4 Mindset Shifts to Help Clear Your Cluttered House

These mindset shifts WILL help you succeed at decluttering. Once you get past the mental roadblocks, it’s SO MUCH EASIER to clear your cluttered house without overwhelm. Keep reading for the 4 suggestions that you can use TODAY.

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Why We Struggle to Clear a Cluttered Home

“This time it’s going to work,” you whisper to yourself. “I’m going to clear this cluttered house, get it organized, and it’s going to stay that way.”

Full of excitement, you throw open the door to a closet… or a kitchen cabinet… or the “junk room.” Your confident smile slips as you get a true picture of the sheer number of items you’ll have to sort through, but you’re still determined.

You have your boxes ready — labeled “keep,” “trash,” “recycle,” “donate,” and “sell.” Because of course that’s how everyone says you “should” declutter.

Then, you begin the task. With each object you pick up, memories surface.

You set one item aside because your great-aunt Irma gave it to you when you were seven.

Digging further, you realize you only used another item once — and it cost $80, so it should still be worth money.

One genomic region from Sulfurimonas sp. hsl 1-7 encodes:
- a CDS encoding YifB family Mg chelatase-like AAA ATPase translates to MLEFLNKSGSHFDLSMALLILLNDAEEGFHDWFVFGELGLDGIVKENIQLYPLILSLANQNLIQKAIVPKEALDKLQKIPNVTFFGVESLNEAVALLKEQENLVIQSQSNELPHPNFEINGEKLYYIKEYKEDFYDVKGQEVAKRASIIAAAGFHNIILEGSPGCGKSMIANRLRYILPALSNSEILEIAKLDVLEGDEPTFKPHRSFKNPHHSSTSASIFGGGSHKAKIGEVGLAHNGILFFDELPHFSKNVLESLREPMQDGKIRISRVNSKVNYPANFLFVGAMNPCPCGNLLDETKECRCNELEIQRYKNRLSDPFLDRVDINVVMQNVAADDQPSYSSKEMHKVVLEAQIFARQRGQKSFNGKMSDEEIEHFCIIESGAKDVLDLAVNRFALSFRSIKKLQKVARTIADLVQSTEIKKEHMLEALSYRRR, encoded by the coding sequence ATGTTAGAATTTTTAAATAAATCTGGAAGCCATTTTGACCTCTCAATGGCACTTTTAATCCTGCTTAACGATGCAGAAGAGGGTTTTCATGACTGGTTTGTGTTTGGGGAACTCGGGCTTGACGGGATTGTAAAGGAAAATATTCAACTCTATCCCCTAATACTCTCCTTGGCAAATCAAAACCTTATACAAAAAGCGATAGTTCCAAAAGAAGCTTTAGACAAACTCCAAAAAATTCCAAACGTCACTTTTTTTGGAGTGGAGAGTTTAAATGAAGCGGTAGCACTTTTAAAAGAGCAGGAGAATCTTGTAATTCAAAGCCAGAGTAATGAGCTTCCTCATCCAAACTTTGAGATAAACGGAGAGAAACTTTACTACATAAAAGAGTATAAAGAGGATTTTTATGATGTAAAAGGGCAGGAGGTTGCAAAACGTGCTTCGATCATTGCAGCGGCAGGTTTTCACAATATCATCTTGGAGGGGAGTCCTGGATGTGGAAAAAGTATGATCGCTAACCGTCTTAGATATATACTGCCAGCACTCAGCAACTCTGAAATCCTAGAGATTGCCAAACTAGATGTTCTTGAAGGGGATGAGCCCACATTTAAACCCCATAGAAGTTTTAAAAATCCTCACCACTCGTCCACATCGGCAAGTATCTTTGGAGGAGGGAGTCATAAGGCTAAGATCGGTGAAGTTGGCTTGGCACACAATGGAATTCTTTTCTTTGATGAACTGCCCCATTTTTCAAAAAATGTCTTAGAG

Oh, and those clothes still have the tags on them — maybe you should try wearing them or selling them. You really should have a garage sale, or sell on ebay or facebook.

At the end of your session, you’re left with a larger mess and a pile of items that you think will be worth some money if you can find the right buyer… and take good pictures… and post for sale in the right place… and…

You feel overwhelmed. Defeated, you back away from the area and quietly close the door, leaving your labeled boxes behind and vowing you will return one day to finish the job.

For the purposes of this blog post, we’re going to assume you are no longer bringing clutter into your home. (You aren’t, right?!)